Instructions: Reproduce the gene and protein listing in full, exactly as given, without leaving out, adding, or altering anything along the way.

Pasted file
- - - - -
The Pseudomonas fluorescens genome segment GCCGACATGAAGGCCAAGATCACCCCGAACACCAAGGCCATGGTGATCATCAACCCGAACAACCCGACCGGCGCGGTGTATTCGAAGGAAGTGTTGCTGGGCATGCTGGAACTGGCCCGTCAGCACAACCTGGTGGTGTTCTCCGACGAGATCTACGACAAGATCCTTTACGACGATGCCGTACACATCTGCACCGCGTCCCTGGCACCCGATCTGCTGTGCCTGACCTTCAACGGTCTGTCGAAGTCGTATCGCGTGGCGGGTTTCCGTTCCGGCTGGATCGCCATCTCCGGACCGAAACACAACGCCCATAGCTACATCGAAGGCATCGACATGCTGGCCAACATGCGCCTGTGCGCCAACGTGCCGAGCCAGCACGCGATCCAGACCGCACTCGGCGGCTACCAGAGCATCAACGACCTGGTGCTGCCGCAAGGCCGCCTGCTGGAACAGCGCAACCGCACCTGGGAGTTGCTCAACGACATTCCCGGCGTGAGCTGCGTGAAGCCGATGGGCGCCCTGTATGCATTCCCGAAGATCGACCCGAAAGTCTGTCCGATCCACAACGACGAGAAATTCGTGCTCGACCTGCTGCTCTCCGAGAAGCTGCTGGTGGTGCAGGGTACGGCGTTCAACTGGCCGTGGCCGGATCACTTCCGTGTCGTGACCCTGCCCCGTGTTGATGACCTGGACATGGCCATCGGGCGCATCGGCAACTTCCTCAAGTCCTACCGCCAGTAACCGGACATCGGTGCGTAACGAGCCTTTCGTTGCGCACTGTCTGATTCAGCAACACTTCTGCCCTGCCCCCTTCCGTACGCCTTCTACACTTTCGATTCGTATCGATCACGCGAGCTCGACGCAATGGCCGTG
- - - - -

The Pseudomonas fluorescens genome segment GCCGACATGAAGGCCAAGATCACCCCGAACACCAAGGCCATGGTGATCATCAACCCGAACAACCCGACCGGCGCGGTGTATTCGAAGGAAGTGTTGCTGGGCATGCTGGAACTGGCCCGTCAGCACAACCTGGTGGTGTTCTCCGACGAGATCTACGACAAGATCCTTTACGACGATGCCGTACACATCTGCACCGCGTCCCTGGCACCCGATCTGCTGTGCCTGACCTTCAACGGTCTGTCGAAGTCGTATCGCGTGGCGGGTTTCCGTTCCGGCTGGATCGCCATCTCCGGACCGAAACACAACGCCCATAGCTACATCGAAGGCATCGACATGCTGGCCAACATGCGCCTGTGCGCCAACGTGCCGAGCCAGCACGCGATCCAGACCGCACTCGGCGGCTACCAGAGCATCAACGACCTGGTGCTGCCGCAAGGCCGCCTGCTGGAACAGCGCAACCGCACCTGGGAGTTGCTCAACGACATTCCCGGCGTGAGCTGCGTGAAGCCGATGGGCGCCCTGTATGCATTCCCGAAGATCGACCCGAAAGTCTGTCCGATCCACAACGACGAGAAATTCGTGCTCGACCTGCTGCTCTCCGAGAAGCTGCTGGTGGTGCAGGGTACGGCGTTCAACTGGCCGTGGCCGGATCACTTCCGTGTCGTGACCCTGCCCCGTGTTGATGACCTGGACATGGCCATCGGGCGCATCGGCAACTTCCTCAAGTCCTACCGCCAGTAACCGGACATCGGTGCGTAACGAGCCTTTCGTTGCGCACTGTCTGATTCAGCAACACTTCTGCCCTGCCCCCTTCCGTACGCCTTCTACACTTTCGATTCGTATCGATCACGCGAGCTCGACGCAATGGCCGTG